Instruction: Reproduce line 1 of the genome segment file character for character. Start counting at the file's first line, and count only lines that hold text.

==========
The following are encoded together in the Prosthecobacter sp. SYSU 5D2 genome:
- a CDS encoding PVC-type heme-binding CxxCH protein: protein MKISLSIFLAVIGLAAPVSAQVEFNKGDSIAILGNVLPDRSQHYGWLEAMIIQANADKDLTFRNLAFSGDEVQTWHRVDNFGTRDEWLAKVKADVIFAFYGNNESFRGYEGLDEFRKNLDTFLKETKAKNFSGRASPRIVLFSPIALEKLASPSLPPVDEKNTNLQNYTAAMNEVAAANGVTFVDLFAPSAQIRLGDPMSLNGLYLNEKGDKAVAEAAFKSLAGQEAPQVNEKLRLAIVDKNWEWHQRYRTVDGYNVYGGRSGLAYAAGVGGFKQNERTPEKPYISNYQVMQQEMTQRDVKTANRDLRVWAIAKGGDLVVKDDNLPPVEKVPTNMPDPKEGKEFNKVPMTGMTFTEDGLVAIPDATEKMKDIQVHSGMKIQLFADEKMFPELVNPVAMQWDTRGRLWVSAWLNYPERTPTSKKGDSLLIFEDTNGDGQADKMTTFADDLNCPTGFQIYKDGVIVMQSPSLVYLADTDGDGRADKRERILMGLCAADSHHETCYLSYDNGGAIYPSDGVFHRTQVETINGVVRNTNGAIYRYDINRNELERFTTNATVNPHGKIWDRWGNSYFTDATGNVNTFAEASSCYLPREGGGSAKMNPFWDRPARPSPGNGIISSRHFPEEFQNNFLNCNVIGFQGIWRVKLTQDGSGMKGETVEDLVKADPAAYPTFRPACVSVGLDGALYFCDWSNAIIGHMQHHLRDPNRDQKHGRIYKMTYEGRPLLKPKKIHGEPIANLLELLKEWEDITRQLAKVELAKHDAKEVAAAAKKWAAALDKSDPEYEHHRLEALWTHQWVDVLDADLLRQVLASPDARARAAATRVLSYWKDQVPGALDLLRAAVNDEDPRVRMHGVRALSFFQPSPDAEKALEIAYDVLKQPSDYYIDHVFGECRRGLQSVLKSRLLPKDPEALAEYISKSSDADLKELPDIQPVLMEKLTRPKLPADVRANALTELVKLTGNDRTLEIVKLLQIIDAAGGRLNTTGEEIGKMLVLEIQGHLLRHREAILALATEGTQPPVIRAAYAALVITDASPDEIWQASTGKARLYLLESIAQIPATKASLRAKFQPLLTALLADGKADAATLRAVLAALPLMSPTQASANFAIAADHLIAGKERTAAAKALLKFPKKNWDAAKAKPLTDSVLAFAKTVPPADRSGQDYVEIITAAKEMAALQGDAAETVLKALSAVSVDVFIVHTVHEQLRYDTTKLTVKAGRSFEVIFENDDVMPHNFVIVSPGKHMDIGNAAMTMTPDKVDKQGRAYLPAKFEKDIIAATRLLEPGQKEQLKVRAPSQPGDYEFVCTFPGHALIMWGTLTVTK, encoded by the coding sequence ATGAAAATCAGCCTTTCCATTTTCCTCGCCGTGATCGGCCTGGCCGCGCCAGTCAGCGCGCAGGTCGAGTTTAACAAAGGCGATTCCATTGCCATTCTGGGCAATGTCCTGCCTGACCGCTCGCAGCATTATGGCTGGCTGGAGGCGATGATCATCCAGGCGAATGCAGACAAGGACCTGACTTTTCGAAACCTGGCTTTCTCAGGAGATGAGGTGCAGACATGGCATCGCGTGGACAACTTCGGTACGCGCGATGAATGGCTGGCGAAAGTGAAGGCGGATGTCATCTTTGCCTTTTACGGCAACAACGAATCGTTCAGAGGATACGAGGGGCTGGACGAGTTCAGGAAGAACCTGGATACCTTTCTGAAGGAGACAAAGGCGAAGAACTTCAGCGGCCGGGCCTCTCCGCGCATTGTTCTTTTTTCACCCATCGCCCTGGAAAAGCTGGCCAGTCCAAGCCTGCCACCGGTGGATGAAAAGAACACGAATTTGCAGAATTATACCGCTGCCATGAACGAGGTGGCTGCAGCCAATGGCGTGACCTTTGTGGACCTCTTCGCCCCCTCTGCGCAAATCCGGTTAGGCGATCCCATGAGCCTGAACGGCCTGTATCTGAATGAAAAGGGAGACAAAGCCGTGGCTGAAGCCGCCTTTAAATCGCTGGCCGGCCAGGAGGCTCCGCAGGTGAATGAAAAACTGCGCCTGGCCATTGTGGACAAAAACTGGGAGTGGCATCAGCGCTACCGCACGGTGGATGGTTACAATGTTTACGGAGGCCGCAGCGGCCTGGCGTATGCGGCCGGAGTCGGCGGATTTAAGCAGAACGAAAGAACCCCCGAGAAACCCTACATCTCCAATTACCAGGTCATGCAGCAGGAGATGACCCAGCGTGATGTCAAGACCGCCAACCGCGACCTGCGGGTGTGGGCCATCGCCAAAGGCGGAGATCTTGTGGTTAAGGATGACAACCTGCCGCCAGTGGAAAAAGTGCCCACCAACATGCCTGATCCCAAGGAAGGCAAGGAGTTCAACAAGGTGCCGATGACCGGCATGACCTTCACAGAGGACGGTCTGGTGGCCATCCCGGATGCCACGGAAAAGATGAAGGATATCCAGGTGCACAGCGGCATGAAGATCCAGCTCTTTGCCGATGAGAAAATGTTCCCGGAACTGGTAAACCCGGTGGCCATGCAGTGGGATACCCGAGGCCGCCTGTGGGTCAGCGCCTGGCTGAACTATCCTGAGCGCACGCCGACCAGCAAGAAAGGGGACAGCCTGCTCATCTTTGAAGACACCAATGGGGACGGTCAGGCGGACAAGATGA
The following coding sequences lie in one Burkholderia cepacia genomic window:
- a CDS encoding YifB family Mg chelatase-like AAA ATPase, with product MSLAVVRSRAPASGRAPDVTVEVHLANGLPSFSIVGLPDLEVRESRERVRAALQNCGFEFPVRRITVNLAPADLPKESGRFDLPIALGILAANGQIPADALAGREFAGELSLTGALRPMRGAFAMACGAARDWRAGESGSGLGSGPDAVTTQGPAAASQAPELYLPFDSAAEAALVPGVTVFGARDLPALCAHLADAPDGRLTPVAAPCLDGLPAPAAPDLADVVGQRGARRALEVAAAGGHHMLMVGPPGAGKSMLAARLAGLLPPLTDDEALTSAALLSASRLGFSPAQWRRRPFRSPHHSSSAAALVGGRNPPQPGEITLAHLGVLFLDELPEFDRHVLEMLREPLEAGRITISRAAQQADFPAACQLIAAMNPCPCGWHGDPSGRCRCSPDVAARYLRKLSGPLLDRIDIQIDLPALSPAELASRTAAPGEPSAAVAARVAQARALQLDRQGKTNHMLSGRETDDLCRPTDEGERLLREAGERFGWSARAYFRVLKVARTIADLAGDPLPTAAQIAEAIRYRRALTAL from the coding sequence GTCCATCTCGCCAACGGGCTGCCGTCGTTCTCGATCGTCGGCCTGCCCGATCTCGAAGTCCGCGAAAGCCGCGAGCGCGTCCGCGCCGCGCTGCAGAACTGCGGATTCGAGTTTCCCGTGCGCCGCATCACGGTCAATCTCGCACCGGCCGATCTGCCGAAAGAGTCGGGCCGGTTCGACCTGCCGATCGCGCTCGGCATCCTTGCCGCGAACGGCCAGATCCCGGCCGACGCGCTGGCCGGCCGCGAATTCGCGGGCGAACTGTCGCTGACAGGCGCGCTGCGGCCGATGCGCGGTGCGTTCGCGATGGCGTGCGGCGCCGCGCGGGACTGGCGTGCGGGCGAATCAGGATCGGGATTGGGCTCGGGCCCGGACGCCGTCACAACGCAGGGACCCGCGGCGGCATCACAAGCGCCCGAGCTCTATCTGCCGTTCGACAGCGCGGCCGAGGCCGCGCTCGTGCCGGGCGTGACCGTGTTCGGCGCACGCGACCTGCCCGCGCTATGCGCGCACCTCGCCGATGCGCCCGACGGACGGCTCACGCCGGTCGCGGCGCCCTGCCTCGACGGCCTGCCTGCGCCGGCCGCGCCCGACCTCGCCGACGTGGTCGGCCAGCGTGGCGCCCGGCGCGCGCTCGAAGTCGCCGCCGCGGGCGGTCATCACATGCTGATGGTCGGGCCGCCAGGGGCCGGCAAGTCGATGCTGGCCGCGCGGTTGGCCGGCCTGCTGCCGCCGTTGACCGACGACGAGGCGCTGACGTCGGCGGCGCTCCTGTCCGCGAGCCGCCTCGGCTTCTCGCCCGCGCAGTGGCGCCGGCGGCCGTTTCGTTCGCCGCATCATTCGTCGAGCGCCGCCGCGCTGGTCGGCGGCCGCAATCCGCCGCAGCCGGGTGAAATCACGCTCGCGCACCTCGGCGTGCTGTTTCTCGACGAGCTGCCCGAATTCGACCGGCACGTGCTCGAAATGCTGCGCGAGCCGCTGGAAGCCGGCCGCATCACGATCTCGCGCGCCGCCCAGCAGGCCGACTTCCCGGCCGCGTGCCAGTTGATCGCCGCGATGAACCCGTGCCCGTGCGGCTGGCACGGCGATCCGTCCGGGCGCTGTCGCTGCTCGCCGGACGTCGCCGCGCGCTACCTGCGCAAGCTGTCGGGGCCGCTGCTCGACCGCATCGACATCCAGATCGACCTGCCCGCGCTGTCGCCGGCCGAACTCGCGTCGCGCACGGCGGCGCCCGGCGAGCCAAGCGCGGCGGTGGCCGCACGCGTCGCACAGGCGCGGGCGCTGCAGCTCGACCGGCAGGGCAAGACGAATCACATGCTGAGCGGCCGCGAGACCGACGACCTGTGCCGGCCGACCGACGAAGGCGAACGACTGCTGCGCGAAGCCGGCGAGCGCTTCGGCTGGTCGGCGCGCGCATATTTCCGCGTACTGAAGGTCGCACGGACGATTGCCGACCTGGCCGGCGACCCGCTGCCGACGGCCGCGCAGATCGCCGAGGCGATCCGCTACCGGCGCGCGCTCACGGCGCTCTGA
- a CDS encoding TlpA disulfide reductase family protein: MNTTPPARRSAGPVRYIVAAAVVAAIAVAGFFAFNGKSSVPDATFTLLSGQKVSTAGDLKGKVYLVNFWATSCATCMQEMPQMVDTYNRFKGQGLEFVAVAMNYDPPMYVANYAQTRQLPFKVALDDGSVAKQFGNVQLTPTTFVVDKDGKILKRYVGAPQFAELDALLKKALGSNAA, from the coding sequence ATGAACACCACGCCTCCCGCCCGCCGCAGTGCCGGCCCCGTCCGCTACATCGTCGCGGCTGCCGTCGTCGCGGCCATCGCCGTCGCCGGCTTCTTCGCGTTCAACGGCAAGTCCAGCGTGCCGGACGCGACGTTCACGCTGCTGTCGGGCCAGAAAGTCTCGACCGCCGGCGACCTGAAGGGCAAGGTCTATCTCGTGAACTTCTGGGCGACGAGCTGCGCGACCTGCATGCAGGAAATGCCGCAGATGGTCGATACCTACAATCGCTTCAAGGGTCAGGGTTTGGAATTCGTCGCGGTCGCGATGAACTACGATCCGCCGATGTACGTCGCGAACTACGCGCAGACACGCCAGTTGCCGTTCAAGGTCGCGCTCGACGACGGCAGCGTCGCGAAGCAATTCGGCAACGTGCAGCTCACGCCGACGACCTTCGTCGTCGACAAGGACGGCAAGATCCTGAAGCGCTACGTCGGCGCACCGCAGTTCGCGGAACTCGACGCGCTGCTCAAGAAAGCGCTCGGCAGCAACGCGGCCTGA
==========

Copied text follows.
The following are encoded together in the Prosthecobacter sp. SYSU 5D2 genome: